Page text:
A: Hello Peter,
Unfortunately, I don't answer private emails. But I can give you clues on how to win a mirror match in general.
When you're sitting down at the table and you know you're going to play a mirror match, before the die roll, if you're playing the exact same deck as your opponent, your chances of winning are 50 percent.
Playing better than your opponent and knowing how the matchup works will give you a certain advantage – let's say between 5 and 35 percent improvement, depending on the difference between the play levels. Knowing how to sideboard is also very important. This is also where the most experienced player has an edge, taking out the right cards for better ones. When building your sideboard for any deck, thinking about how you will win the mirror match comes last. Given the fact that Game 1 will be almost like a coin flip, and that Games 2 and 3 are decided by how you sideboarded (and who plays/draws first, gets the best draws...), you don't really want to waste precious slots in your sideboard.
In the case you're running a deck without tutor-like effects and that you really want an edge in the mirror, you will need at least four cards in your sideboard to make the difference. And those cards need to have an important effect on the game, pretty much like silver bullets, otherwise the cards will be quite useless. Two slots in a sideboard to raise your chances in the mirror by 2 or 3 percent? It's not worth it. If all sideboards are running "silver bullets" for the mirror, then you'll need to match them (for example, I have in mind Armadillo Cloaks in the sideboard of Extended Boros).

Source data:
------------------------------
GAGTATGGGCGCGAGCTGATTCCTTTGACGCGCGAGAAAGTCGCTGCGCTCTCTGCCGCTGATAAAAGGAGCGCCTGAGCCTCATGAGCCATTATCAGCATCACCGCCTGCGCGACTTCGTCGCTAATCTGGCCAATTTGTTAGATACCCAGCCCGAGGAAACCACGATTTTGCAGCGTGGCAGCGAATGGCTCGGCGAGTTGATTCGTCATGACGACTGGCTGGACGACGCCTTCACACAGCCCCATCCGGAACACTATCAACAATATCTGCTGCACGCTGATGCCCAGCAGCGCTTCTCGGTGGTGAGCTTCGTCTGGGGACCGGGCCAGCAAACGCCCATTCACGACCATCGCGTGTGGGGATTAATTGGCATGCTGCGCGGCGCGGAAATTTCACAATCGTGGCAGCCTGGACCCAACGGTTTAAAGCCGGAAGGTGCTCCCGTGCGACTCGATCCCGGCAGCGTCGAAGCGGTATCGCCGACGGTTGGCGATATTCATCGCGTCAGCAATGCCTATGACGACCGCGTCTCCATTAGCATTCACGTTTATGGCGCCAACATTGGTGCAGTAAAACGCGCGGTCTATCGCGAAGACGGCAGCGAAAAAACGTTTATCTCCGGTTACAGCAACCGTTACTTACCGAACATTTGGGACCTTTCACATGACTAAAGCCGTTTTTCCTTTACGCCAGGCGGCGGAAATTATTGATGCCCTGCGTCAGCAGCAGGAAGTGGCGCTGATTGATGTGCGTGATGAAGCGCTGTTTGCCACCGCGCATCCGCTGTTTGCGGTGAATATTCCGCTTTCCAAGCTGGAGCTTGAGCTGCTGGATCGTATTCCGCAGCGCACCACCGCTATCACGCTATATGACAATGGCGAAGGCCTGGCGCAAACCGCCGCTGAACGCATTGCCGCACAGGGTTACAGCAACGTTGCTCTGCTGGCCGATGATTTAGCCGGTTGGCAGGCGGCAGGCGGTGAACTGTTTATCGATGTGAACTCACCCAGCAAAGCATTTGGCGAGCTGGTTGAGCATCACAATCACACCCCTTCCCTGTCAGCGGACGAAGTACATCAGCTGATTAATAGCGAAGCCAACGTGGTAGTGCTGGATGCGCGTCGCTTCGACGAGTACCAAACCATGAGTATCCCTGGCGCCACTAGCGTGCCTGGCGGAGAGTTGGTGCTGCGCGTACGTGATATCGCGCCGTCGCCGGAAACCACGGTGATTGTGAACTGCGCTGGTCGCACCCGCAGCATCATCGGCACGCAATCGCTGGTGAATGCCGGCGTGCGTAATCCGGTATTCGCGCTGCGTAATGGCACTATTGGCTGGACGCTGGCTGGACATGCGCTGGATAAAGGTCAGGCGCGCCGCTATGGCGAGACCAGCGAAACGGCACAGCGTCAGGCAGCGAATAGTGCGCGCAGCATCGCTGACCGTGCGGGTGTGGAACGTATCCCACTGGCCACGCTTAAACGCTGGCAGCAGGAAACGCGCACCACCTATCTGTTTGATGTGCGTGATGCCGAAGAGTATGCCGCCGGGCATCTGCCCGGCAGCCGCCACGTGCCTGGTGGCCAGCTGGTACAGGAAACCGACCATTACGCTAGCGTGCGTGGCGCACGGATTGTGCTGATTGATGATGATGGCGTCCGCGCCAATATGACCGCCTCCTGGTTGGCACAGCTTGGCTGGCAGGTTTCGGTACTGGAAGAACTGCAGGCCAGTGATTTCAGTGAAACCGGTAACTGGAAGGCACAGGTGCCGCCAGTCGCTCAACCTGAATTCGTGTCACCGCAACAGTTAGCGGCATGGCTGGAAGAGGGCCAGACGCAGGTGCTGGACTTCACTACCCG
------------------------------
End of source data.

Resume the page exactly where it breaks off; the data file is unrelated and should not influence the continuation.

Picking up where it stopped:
In the case you're running a deck with tutors, try to find one or two cards that could be very good to fetch. In Project X, you're running Chord of Calling to fetch creatures, so maybe that's where you should look... a creature that can remove cards from the graveyard or prevent your opponent to go off. I don't actually have one answer for you, but that should be enough to help you!
Another thing: if you expect a lot of mirror matches, then you should tune your main deck instead of just your sideboard, to have better chances in all three games.
Q: I am forming a team of friends to play Magic with me. I currently have four people on the team including me, we all have played other TCGs. 1. Are clans/teams allowed? 2. Where do I register my team if they are allowed and require a registration?
A: Hello Mike,
Teams and playtest groups are an integral part of the competitive part of the game. Everyone is free to form a team with whomever they like, as there is no official registration needed.
The point of creating a team is to have more points of view, more ideas, more people to playtest matchups, and have more fun. It may not be different from a regular group of friends with whom you would regularly play every day. The very essence of a team is to gather the players you think are worth it, either because they are good friends or because you think they will bring something positive to the group... against other players.
Depending on how devoted and serious the team is about sharing information outside the group, some people will feel rejected because they won't have access to what you end up with. Keep that in mind and see if it's worth trading fun that you would usually have with other players for efficiency.